Skip to main content

Book 28 of 52: A Duke of Her Own

Ladies and gentleman, we have a bodice ripper!

Well, not quite. If you look at the cover, you see an undone dress of a very frilly matter, and indeed, Eloisa James' A Duke of Her Own(pub. date July 28) is a historical romance, but this isn't your grandmother's romance. It involves a woman who would fit in modern day times (without the classic manners of course).

Eleanor Lindel does not have a husband. Given that she's in her early 20s in 1784, she's frightfully close to being called a spinster. She still holds a candle for her teenage love, who was forced to marry another woman to whom he was betrothed at birth (and they actually had sex -- scandal!) She has announced that she will marry no one under the stature of a Duke. Sounds haughty" Sure is. But it was her way of sending a message to said teenage love, who happens to be a duke.

In strides the Duke of Villiers. He's a rake in every sense of the word, from his dark brooding looks to his six illegitimate children, who he is finding and bringing under his own roof. He needs a mother for them, and he's a duke. And the story rolls from there.

I've never read a historical romance outside of sneaking peaks at other books (I remember going through a bunch at the library when I was a teenager and putting them back -- not a fan). But this was a really enjoyable book to read. James is actually Dr. Mary Bly, a Shakespeare scholar at Fordham University. I interviewed her yesterday for another article I'm writing about the romance novel industry, and I could see the skill she puts into the writing. It's a very tight narrative, funny and even weaves Shakespeare and Lord Byron works into the story without hitting you over the head with academics.

James/Bly has a great back story. You can read about it when my article comes out in May, or click here. I remember reading about here in 2005 when she shared with the public that she was a Shakespeare professor. See, all that random knowledge rolling around my brain CAN be handy!

When searching for a cover image of James/Bly's book, I came across an older book with the same title:



YIKES on the cover (the abs! the fuchsia!) though the pub date on THIS version of that title is 2006. I like the James/Bly cover better.

Comments

Popular posts from this blog

Book 23 of 52: Because of Miss Bridgerton by Julia Quinn

More romance? Of course! The world is on fire, and I can't ingest all the fires all the time. Sometimes I want to turn to genre fiction as an escape, even if an escape is into a patriarchal society where it's SCANDAL that a woman sometimes, when riding a horse, wears pants. Because of Miss Bridgerton is the first book in Julia Quinn's Rokesbys Series , which are prequels to her enormously popular  Bridgerton Series  (and now a  Netflix show ). These books are similar, of course, but instead being set in the Recency era of the 1810s, these books take place at the same time as the American Revolution (though still in England).  Here we meet Sybilla "Bille" Bridergton, who is stuck on the roof of a building because she chased a cat up there. She climbed up herself (scandalous woman!) but also twisted her ankle in the process, which is why she needs help to get down.  That help comes from George Rokesby. Their families are neighbors, and they've known each other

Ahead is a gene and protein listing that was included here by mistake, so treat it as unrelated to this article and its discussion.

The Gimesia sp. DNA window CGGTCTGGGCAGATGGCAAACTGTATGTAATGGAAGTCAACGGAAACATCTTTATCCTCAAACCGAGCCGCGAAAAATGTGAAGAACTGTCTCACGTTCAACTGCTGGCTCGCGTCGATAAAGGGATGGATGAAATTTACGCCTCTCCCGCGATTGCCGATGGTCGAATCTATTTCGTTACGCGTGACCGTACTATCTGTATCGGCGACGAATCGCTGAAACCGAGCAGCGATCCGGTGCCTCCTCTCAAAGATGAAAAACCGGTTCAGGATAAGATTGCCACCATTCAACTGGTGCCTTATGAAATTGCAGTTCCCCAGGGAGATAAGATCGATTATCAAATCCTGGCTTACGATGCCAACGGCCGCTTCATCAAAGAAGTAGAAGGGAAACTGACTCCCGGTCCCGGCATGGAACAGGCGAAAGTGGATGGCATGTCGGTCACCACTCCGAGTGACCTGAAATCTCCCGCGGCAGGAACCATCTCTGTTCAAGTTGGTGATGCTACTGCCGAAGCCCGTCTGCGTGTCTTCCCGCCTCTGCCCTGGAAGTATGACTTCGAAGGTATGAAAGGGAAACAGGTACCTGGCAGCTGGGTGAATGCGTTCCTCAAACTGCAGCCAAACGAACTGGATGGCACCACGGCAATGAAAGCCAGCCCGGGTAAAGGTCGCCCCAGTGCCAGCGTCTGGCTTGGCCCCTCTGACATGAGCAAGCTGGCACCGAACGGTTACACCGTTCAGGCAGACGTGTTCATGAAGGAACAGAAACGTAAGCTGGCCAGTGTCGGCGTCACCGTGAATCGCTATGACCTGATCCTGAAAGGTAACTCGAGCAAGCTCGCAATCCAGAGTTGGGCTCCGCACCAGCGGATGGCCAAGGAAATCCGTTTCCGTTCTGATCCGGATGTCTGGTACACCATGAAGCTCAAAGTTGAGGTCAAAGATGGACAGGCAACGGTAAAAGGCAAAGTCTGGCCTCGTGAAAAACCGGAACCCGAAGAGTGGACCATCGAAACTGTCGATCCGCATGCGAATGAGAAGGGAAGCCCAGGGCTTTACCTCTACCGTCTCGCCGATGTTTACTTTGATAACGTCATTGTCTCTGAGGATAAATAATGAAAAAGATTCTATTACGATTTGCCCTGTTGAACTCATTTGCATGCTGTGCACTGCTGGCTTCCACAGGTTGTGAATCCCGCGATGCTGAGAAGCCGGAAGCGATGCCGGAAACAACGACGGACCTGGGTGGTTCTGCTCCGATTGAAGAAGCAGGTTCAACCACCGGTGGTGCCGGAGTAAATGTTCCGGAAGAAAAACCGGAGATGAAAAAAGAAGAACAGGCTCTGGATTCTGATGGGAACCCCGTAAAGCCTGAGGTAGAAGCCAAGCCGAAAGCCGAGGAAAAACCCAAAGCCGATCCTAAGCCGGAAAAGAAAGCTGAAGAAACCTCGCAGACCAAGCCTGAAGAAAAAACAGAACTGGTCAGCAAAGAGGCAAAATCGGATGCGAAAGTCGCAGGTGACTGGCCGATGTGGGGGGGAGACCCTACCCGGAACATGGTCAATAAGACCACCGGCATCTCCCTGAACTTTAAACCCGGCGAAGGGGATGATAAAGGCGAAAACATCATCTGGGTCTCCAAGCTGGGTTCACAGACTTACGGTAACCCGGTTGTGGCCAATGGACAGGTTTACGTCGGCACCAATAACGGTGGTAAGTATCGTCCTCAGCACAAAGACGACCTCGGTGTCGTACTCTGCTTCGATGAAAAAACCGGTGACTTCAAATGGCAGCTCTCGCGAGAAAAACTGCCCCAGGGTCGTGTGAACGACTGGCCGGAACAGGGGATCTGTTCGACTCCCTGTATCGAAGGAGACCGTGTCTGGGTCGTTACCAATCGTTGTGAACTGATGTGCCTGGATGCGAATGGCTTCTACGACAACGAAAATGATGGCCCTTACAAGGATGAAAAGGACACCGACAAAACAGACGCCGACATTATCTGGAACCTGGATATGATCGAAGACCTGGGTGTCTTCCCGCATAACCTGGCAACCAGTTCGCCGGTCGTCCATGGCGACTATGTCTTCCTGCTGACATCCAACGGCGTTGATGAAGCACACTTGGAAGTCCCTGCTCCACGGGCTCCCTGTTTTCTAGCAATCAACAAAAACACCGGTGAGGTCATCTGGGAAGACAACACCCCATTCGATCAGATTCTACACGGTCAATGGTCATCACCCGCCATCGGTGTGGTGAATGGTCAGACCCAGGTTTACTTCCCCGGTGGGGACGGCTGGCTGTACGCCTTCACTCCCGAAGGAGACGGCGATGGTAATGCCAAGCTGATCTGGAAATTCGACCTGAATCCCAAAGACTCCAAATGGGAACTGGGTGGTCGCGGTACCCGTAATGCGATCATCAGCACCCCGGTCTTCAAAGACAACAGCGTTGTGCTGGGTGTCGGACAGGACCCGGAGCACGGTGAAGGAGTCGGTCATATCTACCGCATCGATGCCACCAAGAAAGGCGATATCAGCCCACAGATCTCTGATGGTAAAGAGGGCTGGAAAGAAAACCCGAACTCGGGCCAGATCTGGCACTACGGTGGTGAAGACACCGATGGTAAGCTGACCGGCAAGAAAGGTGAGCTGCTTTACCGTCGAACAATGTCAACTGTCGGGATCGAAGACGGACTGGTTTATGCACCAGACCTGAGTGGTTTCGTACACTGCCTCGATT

Book 26 of 52: The Palace Papers: Inside the House of Windsor — the Truth and the Turmoil by Tina Brown

I'm not going to write a long review of Tina Brown's The Palace Papers: Inside the House of Windsor — the Truth and the Turmoil  for two reasons. First, it's been hashed to death already, as anything about the royals is, by people who are far more invested in this whole thing than I am. And second, I'm in the frantic "do I really need a jean jacket AND a windbreaker" level of packing before a long trip. I can say that I didn't mind listening to this nearly 18 hour audiobook while the rest of the world is on fire, although of course they are not insulated. We can pretend that the Royal Family lives in a bubble, but they are enormously influential; touched by the same issues of race, class and gender; and Queen Elizabeth II is one of most influential politicians of modern times — and she is a politician, no matter what anyone says. Her death will be a global, cultural moment. Same thing with the Pope, on both fronts. I listened to Brown's  The Diana Chro

Book 12 of 52: Persepolis: The Story of a Childhood by Marjane Satrapi

Marjane Satrapi is an author and graphic novelist who grew up in Iran and, as a tween and teen, lived in the country through  the Iranian Revolution before her parents sent her to Europe for school, and for her safety.  As an adult, she wrote Persepolis: The Story of a Childhood ,  a nonfiction graphic novel, originally in French. I read the English translation, which was published in 2003, three years after the original. It was a critical success, won a slew of awards, and became a movie . I haven't read the sequel, Persepolis 2 , but I hope to (you can also  buy them in a set . I found Persepolis  in a Little Free Library, or I'd have bought them combined).  In the tradition of Art Spiegelman's  Maus , which is about the author's father talking to him about the Holocaust,  Persepolis  is a memoir of trauma told through a mix of images and words that when combined, combust into powerful, beautiful and soul cracking art.  For example, Satrapi portrays the 1978 Cinema R